This is a best prospect industry sector for this country. Includes a market overview and trade data.
The French energy sector is a mature market and is subject to very strong competition. The National Energy Mediator reports that there are thirty suppliers that share the global energy market and is dominated by three major players:
- EDF,electricity supplier
- Engie (formerly GDF – Gaz de France), gas supplier
- Total Energies, resulting from the merger of Total and Direct Energie.
In 2019, the energy sector represented 2% of the French GDP. The energy was responsible for €44 billion (approximately $48 billion) of France’s 2019 trade deficit. For an average household in 2018, energy represented 9 % of its monthly budget. Just over half of the country’s energy is provided by primary domestic production. France imports most of its consumption of fossil fuels and has extensively diversified its geographic sourcing. France’s significant use of nuclear energy not only covers its own needs, but in addition, it has been an electricity exporting country for the past 30 years. With less greenhouse effects, electricity and gas have progressively replaced oil and coal use in the main industrial sectors, although oil-based products are still the norm in the transport sector.
Renewable energy is taking a growing share in the country’s energy mix, representing a target of 25.3% of France’s gross final energy consumption for 2022. French government support for renewable energies is expected to increase 25% with a commitment of €6 billion ($7.06 billion) for 2021. Green energy is a centerpiece of France’s Plan de Relance economic recovery efforts.
Renewable energies have been growing steadily in the last few years in France to reach 11.7% of primary energy consumption and 25.3% of gross final energy consumption in 2019. Renewable energies sustain the equivalent of 60,000 full-time jobs. The Renewable energy sector is very diverse, covering ten different sub-sectors: Wood energy: 35.2 % - Hydraulic 17.3 % - Biofuels 12.1 % - Wind 10.4 % - Heat pumps 9.6 % - Renewable waste 4.8 % - Biogas 3.4 % Solar 3.4 % Others (geothermic, agriculture, marine) 3.6 %. The most developed renewable energies are still wood energy and hydropower, but onshore windfarms and heat pumps are two sectors that have progressed the most in the last few years with offshore windfarms currently under development. In the European Union in 2018, France was in sixteenth position for the share of renewable energy in gross final energy consumption. In absolute levels among the Member States, France is the largest producer of hydroelectricity and the second largest of biofuels.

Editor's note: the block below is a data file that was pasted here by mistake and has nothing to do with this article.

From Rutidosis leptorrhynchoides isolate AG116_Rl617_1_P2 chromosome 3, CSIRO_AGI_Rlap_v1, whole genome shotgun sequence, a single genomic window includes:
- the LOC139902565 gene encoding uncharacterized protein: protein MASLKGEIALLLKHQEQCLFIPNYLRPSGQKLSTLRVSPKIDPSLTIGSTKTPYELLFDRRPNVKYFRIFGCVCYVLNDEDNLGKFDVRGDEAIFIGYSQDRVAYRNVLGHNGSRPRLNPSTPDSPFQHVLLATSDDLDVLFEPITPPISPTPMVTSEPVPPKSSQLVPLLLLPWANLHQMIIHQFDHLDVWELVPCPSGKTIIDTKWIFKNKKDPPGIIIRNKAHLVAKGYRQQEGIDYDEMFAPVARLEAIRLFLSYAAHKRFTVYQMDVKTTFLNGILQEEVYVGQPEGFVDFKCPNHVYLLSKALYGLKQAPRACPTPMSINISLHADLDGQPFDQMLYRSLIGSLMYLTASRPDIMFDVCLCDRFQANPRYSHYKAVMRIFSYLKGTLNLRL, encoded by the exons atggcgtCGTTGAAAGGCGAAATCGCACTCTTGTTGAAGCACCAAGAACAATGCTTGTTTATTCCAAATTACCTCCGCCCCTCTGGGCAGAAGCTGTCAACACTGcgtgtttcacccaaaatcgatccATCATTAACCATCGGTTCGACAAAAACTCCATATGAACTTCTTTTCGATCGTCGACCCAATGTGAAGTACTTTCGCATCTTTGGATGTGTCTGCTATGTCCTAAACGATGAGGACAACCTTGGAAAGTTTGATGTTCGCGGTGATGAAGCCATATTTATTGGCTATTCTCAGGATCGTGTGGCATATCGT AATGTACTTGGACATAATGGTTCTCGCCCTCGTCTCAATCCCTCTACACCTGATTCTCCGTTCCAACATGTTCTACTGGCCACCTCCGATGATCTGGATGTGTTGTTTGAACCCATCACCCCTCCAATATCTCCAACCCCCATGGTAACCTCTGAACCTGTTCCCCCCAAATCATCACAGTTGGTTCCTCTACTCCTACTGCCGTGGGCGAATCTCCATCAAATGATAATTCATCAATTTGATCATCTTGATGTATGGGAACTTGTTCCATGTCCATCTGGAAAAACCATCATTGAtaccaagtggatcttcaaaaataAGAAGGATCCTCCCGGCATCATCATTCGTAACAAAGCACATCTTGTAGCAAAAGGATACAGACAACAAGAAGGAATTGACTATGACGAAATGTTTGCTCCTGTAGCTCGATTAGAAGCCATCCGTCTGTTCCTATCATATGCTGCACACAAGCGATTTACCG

France’s multiannual energy strategy (PPE) released in April codified the government’s plan to reduce nuclear in the energy mix for electricity production from over 70 percent to 50 percent by 2035 and increase the role of renewables. However, nuclear energy will play a critical role in France’s efforts to achieve its strategic priorities to reducing CO2 emissions, secure supply chains, grow business competitiveness, preserve household purchasing power, maintain skilled industrial jobs, and develop technological expertise in this field.
France is home to one of the most important nuclear parks in the world: With 56 reactors spread over 19 nuclear sites, France has the largest nuclear fleet in the world in proportion to its population. Each year, around 405 TWH of nuclear power is produced.
Nuclear power started its development in France in 1963. After having tested the graphite-gas technology (1st generation) by building nine reactors of this type, France decided in 1968 to turn to the gas industry for technical and economic reasons. pressurized water (2nd generation) designed and developed by the United States.
The impact of the 1973 oil shock led the Messmer government to initiate a program to build 16 reactors of 900 Megawatts of electricity (MWe), 20 additional reactors of 1,300 Mwe after 1976. Between 1996 and 2000, 4 other 1,450 MWe reactors were commissioned, bringing the installed capacity of the park to 63.2 GWe.
An EPR reactor (3rd generation) - with a capacity of 1,650 MWe - is currently under construction on the Flamanville plant site. Other nuclear sites exist in France, but they do not produce electricity. These are uranium manufacturing sites, radioactive waste management centers, or research centers operating experimental reactors.